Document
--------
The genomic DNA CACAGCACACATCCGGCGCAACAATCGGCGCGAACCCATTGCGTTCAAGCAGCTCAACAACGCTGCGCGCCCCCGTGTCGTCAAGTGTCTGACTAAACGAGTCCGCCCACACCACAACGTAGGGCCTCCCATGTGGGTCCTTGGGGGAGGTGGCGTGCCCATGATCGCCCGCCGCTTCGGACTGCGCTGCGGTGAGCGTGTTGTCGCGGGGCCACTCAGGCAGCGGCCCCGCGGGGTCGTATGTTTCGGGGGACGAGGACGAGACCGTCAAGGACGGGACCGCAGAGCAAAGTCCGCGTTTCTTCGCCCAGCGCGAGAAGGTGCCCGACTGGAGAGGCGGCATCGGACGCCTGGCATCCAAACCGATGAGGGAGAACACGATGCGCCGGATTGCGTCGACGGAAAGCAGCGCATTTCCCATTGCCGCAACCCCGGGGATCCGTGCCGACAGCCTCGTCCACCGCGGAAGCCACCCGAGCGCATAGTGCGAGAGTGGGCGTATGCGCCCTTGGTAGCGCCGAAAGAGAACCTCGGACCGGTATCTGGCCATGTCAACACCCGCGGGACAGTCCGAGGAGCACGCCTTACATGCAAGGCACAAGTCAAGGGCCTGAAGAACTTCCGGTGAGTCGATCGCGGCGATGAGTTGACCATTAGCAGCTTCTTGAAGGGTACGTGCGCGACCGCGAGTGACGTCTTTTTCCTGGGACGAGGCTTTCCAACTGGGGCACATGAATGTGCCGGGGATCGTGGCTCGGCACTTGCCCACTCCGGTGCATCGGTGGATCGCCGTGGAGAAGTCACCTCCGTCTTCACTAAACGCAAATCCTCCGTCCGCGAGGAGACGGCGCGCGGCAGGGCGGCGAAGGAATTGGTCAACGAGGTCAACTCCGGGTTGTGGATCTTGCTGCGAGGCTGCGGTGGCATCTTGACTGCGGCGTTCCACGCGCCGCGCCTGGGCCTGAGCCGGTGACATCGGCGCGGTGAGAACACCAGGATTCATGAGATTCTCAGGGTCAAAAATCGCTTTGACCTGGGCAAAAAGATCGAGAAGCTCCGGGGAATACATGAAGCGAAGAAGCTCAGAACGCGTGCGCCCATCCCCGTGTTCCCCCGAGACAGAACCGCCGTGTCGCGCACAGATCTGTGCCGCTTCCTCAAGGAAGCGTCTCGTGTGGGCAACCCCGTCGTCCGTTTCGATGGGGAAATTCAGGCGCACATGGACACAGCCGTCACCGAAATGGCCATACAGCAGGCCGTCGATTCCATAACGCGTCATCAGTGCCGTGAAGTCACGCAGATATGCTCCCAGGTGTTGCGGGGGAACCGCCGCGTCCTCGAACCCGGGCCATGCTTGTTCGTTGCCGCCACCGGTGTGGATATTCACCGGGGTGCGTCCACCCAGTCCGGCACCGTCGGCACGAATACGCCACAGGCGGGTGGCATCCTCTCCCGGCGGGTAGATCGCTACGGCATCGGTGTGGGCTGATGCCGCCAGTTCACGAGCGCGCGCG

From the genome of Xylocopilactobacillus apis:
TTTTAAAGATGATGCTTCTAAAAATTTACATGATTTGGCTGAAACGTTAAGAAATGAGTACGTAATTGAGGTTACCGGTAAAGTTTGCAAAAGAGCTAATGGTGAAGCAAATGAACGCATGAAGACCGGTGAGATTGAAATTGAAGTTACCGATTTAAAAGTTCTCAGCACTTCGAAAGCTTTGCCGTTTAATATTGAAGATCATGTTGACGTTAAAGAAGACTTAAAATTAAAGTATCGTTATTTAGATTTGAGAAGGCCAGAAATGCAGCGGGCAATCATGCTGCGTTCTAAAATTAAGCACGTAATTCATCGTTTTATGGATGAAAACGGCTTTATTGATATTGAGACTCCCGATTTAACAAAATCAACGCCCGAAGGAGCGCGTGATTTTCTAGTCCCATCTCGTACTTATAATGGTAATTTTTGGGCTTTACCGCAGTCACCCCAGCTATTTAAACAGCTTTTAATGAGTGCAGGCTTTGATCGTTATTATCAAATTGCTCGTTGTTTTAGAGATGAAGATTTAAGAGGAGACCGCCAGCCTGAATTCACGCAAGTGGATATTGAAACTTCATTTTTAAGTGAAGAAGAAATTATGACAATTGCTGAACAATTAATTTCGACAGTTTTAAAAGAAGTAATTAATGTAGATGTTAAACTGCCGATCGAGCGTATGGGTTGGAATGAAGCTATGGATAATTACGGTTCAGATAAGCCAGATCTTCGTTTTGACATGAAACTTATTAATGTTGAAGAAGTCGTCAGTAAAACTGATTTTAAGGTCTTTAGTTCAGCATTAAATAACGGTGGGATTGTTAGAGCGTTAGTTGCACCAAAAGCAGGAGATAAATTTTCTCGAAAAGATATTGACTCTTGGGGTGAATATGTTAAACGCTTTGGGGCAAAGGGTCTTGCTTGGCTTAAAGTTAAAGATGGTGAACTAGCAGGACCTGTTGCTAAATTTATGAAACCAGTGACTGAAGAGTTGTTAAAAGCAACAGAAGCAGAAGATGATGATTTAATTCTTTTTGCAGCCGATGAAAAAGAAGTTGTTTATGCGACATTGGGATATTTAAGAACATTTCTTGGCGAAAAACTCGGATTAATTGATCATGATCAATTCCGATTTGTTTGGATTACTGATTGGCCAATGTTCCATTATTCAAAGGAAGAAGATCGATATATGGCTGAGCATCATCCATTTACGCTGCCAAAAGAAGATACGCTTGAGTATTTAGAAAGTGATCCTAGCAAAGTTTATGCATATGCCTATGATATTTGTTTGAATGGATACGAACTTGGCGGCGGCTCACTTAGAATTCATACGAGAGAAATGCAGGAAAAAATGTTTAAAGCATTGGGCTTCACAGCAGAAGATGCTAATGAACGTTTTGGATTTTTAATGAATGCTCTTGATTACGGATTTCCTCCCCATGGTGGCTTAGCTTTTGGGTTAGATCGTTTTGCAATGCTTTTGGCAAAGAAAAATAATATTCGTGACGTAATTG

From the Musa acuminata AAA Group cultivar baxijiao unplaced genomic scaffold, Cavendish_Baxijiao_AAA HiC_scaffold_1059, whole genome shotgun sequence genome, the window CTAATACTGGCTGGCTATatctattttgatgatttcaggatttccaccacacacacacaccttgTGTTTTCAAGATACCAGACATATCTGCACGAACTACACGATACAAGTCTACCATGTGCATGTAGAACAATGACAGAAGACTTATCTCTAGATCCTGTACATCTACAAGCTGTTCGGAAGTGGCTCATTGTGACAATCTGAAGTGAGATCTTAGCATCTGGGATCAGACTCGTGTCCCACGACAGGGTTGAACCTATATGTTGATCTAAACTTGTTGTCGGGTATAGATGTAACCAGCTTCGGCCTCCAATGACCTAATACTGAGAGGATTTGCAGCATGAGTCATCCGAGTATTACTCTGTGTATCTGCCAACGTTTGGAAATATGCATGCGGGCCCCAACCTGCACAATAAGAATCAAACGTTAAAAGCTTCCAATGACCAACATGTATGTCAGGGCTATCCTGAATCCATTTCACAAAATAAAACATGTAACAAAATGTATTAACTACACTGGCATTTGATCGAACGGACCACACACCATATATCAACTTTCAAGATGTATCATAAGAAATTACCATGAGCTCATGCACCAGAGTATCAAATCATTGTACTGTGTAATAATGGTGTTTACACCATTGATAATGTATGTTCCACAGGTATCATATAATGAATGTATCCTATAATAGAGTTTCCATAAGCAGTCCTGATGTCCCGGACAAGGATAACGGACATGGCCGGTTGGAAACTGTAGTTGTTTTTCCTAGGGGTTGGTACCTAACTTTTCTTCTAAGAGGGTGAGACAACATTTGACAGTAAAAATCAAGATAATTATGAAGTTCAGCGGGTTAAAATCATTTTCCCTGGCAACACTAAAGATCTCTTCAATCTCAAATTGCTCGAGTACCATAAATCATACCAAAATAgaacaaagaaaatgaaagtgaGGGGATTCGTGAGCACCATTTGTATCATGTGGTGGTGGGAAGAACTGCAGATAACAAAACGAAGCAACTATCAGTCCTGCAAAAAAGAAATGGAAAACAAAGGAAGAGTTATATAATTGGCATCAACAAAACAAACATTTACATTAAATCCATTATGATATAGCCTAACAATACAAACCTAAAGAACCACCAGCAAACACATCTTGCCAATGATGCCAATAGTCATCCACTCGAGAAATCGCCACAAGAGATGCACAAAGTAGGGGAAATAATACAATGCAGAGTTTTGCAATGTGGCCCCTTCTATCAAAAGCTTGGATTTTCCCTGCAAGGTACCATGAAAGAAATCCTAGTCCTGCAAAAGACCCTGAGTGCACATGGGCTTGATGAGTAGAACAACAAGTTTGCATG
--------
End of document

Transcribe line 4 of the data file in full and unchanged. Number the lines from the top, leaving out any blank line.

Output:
From the Musa acuminata AAA Group cultivar baxijiao unplaced genomic scaffold, Cavendish_Baxijiao_AAA HiC_scaffold_1059, whole genome shotgun sequence genome, the window CTAATACTGGCTGGCTATatctattttgatgatttcaggatttccaccacacacacacaccttgTGTTTTCAAGATACCAGACATATCTGCACGAACTACACGATACAAGTCTACCATGTGCATGTAGAACAATGACAGAAGACTTATCTCTAGATCCTGTACATCTACAAGCTGTTCGGAAGTGGCTCATTGTGACAATCTGAAGTGAGATCTTAGCATCTGGGATCAGACTCGTGTCCCACGACAGGGTTGAACCTATATGTTGATCTAAACTTGTTGTCGGGTATAGATGTAACCAGCTTCGGCCTCCAATGACCTAATACTGAGAGGATTTGCAGCATGAGTCATCCGAGTATTACTCTGTGTATCTGCCAACGTTTGGAAATATGCATGCGGGCCCCAACCTGCACAATAAGAATCAAACGTTAAAAGCTTCCAATGACCAACATGTATGTCAGGGCTATCCTGAATCCATTTCACAAAATAAAACATGTAACAAAATGTATTAACTACACTGGCATTTGATCGAACGGACCACACACCATATATCAACTTTCAAGATGTATCATAAGAAATTACCATGAGCTCATGCACCAGAGTATCAAATCATTGTACTGTGTAATAATGGTGTTTACACCATTGATAATGTATGTTCCACAGGTATCATATAATGAATGTATCCTATAATAGAGTTTCCATAAGCAGTCCTGATGTCCCGGACAAGGATAACGGACATGGCCGGTTGGAAACTGTAGTTGTTTTTCCTAGGGGTTGGTACCTAACTTTTCTTCTAAGAGGGTGAGACAACATTTGACAGTAAAAATCAAGATAATTATGAAGTTCAGCGGGTTAAAATCATTTTCCCTGGCAACACTAAAGATCTCTTCAATCTCAAATTGCTCGAGTACCATAAATCATACCAAAATAgaacaaagaaaatgaaagtgaGGGGATTCGTGAGCACCATTTGTATCATGTGGTGGTGGGAAGAACTGCAGATAACAAAACGAAGCAACTATCAGTCCTGCAAAAAAGAAATGGAAAACAAAGGAAGAGTTATATAATTGGCATCAACAAAACAAACATTTACATTAAATCCATTATGATATAGCCTAACAATACAAACCTAAAGAACCACCAGCAAACACATCTTGCCAATGATGCCAATAGTCATCCACTCGAGAAATCGCCACAAGAGATGCACAAAGTAGGGGAAATAATACAATGCAGAGTTTTGCAATGTGGCCCCTTCTATCAAAAGCTTGGATTTTCCCTGCAAGGTACCATGAAAGAAATCCTAGTCCTGCAAAAGACCCTGAGTGCACATGGGCTTGATGAGTAGAACAACAAGTTTGCATG